The federal government is looking to match skilled immigrants with unfilled jobs, in what it's calling a new "fast and flexible system of economic immigration" it intends to have in place in January 2015.
Under this new system, which the government has compared to "a dating site," Ottawa would act as chief matchmaker between immigrants who want to move to Canada for work and Canadian employers looking to fill job vacancies.
"We're looking for an economic match," said Citizenship and Immigration Minister Chris Alexander in an interview with CBC News.
Alexander is currently working to build an "expression of interest" system to manage applications for immigration to Canada.
"We are moving from defence to offence. We're moving from a passive system to a proactive system. We're moving from a system based on processing whatever applications showed up, to a system focused on recruitment of the people that we know we need," Alexander said on Jan. 23 in an interview with CBC News.
By next year, Canada will no longer be obligated to process all applications in the order they were received.
The new system would work in two stages.
First, prospective immigrants would apply to express their interest in coming to Canada. In doing so, they would answer a series of questions about their professional skills, their education, languages spoken, etc.
In the second stage, Alexander said, those applicants would see their skills matched with labour needs identified by the provinces and territories, as well as employers.
That means provincial governments and employers alike would have access to the pool of applications — in essence, an "employment database" that did not exist before.
"We will share it with employers in a way that protects privacy," Alexander said.
Employers to play key role
Under the proposed system, employers would play a key role in searching the pool for prospective candidates, conducting interviews and identifying candidates.
Only once a match has been identified would the skilled immigrant be invited to apply for permanent residence.
This new system of immigration would apply to anyone who has put in a bid through one of five immigration programs:
- Federal skilled workers.
- Federal skilled trades.
- Canadian experience class.
- Business class.
- Provincial nominees.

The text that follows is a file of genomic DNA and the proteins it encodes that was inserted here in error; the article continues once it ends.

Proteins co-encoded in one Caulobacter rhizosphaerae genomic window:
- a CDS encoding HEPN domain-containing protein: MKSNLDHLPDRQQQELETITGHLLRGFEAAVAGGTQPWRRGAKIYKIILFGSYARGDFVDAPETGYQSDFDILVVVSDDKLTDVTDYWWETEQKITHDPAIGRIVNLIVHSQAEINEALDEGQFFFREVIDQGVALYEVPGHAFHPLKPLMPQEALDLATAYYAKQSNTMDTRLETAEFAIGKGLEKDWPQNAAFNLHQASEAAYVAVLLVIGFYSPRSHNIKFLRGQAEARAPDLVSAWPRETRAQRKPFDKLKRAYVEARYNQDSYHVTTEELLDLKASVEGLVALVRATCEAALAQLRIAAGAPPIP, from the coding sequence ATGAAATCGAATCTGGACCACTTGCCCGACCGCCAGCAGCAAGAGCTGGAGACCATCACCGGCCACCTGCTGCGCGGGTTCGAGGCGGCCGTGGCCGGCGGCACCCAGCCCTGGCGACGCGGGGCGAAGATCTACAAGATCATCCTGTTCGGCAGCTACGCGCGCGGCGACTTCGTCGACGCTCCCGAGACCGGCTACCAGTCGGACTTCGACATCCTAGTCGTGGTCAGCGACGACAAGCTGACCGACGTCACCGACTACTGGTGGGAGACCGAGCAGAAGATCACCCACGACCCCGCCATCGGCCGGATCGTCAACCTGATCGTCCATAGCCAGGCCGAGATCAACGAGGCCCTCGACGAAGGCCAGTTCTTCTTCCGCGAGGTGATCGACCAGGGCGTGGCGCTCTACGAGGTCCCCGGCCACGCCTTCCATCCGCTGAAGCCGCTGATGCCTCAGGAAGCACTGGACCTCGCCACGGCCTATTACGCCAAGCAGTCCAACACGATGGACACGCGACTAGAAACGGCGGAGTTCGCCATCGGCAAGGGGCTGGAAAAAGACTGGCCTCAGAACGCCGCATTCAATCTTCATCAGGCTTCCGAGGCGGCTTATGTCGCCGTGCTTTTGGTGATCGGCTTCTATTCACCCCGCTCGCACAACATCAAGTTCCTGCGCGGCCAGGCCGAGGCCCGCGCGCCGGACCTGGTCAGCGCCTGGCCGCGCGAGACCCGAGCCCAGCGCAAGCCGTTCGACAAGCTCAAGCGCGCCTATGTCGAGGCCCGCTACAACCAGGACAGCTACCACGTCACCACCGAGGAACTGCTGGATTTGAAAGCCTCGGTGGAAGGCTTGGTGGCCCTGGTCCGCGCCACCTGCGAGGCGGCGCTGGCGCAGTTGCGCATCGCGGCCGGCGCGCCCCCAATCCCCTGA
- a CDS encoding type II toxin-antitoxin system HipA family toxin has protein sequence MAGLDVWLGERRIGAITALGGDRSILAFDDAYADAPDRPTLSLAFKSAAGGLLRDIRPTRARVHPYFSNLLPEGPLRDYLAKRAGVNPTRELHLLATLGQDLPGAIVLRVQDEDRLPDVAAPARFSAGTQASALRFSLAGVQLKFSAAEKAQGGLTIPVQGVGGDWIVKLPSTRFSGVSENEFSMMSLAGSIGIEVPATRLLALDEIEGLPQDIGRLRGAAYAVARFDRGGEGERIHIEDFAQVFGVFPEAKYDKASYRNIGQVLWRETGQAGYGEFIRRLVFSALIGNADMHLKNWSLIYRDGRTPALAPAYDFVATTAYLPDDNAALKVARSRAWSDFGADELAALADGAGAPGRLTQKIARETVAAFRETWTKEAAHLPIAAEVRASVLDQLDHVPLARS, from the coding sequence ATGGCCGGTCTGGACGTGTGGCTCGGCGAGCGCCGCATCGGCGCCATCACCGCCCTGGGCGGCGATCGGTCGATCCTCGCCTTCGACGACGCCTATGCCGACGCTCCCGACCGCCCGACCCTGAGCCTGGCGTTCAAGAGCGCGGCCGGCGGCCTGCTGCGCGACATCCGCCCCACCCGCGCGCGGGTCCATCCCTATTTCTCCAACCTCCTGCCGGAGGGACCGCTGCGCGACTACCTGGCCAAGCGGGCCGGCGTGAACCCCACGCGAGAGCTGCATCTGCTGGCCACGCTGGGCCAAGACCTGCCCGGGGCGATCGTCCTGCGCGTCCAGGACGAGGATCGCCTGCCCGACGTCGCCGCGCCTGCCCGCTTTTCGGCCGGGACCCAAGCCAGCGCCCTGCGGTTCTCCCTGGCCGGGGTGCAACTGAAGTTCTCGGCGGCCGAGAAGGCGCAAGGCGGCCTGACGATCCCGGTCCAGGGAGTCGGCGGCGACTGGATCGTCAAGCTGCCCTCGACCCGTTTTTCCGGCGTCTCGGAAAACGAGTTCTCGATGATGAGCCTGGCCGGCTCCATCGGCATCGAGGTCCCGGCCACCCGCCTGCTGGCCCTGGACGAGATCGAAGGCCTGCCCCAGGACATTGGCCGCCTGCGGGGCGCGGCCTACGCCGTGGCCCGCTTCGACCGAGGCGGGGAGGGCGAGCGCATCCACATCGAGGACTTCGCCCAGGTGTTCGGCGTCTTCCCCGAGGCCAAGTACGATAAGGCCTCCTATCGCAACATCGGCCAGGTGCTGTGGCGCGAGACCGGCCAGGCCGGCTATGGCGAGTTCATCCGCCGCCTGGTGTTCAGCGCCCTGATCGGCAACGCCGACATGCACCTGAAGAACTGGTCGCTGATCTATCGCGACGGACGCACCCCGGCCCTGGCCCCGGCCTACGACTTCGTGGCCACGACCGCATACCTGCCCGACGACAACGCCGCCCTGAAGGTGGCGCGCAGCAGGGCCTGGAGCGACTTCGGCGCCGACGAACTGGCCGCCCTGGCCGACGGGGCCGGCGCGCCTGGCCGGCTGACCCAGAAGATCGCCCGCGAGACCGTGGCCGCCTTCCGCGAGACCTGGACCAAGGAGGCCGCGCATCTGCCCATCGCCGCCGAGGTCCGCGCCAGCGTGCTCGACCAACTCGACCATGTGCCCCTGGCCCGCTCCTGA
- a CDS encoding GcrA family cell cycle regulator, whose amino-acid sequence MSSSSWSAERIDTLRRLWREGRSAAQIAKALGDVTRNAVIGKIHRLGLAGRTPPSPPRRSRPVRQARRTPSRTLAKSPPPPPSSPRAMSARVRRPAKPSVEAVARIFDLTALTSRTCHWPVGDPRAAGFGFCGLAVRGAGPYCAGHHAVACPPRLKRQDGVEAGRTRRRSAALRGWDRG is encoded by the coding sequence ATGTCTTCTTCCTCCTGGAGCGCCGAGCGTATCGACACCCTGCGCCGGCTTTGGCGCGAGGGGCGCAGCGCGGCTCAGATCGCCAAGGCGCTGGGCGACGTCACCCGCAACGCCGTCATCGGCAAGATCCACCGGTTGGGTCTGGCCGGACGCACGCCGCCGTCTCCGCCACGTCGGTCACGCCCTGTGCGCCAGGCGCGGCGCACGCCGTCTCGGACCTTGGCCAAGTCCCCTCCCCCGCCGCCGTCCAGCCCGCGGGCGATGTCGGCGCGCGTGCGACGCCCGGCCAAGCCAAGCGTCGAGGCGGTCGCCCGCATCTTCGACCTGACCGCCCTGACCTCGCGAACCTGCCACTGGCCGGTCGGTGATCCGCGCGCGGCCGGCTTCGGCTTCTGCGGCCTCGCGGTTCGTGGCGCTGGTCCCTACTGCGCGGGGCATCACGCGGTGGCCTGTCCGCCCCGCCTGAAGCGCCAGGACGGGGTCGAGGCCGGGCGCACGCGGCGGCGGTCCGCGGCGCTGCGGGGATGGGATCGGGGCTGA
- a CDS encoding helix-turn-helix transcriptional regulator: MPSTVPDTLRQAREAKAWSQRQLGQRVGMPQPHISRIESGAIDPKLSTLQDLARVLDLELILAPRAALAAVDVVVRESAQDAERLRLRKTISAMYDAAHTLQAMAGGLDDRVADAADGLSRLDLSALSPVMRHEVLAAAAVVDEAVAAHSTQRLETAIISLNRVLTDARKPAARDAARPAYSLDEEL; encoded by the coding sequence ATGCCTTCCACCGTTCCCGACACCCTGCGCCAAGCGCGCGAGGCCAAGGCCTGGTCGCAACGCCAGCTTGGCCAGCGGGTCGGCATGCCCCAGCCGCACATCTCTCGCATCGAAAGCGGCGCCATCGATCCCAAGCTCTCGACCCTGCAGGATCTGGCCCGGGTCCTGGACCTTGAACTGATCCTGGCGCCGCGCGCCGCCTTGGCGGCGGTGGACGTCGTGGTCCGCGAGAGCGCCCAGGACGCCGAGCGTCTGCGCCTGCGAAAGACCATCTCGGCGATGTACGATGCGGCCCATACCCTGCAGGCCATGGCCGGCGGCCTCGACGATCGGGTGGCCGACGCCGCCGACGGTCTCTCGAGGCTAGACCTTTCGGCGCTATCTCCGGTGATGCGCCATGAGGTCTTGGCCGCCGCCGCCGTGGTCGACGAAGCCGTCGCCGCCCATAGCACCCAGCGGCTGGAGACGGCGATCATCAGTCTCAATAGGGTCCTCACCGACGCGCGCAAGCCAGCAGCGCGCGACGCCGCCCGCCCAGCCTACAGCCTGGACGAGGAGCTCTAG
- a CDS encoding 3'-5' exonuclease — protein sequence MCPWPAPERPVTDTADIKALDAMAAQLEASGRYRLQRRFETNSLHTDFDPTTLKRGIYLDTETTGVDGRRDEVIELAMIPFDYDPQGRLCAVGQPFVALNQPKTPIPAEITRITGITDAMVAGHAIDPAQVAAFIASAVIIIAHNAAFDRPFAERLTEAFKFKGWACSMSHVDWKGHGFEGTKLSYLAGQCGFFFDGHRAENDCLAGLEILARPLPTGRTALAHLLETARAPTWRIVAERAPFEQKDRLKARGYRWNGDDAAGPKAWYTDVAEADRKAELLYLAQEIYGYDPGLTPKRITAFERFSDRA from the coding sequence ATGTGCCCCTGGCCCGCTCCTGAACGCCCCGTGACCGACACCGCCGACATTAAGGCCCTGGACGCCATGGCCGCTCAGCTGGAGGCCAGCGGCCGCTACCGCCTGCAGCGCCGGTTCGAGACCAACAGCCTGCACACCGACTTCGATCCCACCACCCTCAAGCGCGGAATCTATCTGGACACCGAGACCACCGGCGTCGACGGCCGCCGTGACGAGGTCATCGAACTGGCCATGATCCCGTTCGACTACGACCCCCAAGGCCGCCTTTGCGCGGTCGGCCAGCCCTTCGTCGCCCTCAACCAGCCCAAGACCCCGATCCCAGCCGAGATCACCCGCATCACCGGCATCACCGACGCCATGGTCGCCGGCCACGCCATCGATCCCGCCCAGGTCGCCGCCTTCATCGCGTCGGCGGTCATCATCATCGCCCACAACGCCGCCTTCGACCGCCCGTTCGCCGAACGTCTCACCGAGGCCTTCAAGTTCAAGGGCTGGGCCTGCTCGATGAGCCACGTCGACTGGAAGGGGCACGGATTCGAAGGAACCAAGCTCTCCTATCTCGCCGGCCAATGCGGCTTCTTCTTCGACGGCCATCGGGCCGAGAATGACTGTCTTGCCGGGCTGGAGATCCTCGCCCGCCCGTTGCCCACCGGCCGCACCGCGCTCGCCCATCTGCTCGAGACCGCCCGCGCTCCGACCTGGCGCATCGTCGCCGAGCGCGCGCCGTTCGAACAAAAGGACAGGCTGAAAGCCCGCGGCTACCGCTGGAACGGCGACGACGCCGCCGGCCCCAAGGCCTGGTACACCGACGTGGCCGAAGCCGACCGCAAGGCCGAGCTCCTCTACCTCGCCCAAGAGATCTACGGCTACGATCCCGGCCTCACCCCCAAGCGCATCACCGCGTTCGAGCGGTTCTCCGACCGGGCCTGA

Alexander said the federal government doesn't want to "pick the winners," per se.
"We can't socially engineer this ourselves. We need data from across the federal government … the provinces, as well as strong input from employers to make these determinations."
"It's going to give us a much more tailored immigration flow and a workforce that will make itself at home in a Canadian economy much more quickly."
'This wait is far too long for businesses, many of whom have jobs that needed to be filled yesterday.'—Allan O’Dette, president and CEO of the Ontario Chamber of Commerce
Under the new system, the government is proposing to shrink the processing time from upward of two years to six months.
According to a report issued by the Ontario Chamber of Commerce earlier this month, employers will buy into the new system only if it's fast.
Aiming to cut the processing time down to six months, did not appear to win employers over.
“This wait is far too long for businesses, many of whom have jobs that needed to be filled yesterday,” Allan O’Dette, president and CEO of the Ontario Chamber of Commerce said in the report.
Canada's system is said to be modelled after similar systems which are already in place in New Zealand and Australia. Under the Australian model, visas for permanent residence are processed within 60 days.
The government must ensure the new immigration system reflects the needs of employers, the report said.
While the system is still a year away from being implemented, it's not the broad strokes of the system that worry the opposition parties, but rather the lack of details about a new system that will process the majority of new immigrants to Canada.
"There are a lot of details missing. We feel that they want to flatter themselves about what they're doing but at the same time when we are asking for details, we have none," said NDP immigration critic Lysanne Blanchette-Lamothe in an interview with CBC News last Thursday.
The government introduced the new system in Bill C-4, a budget implementation bill which has since been passed despite the lack of details.
Liberal immigration critic John McCallum said that "in principle it's probably a good idea, but we have some issue with the details."
"I have come to the conclusion that immigration is becoming much more of a buyer's market than a seller's market. Countries like Canada, the U.K., and the U.S. are all in competition for immigrants because we all have an aging population," the Liberal MP said in an interview with CBC News last Thursday.
McCallum said the onus is on the federal government to persuade prospective applicants to immigrate here instead of taking their skills elsewhere.
"The really important point is to use this expression of interest system to radically speed up our immigration, and it's not at all clear that the government has got its sights high enough," said McCallum.
But according to Alexander, reducing the processing time to six months is not only "doable," it's "exciting" from an economic perspective.
After all, the government is looking for a long-term match.
"We don't want break-ups and divorces in this case. These are people coming here for the rest of their lives," Alexander said.
"Making that match is more challenging than ever, but when you get it right, the benefits are greater than ever."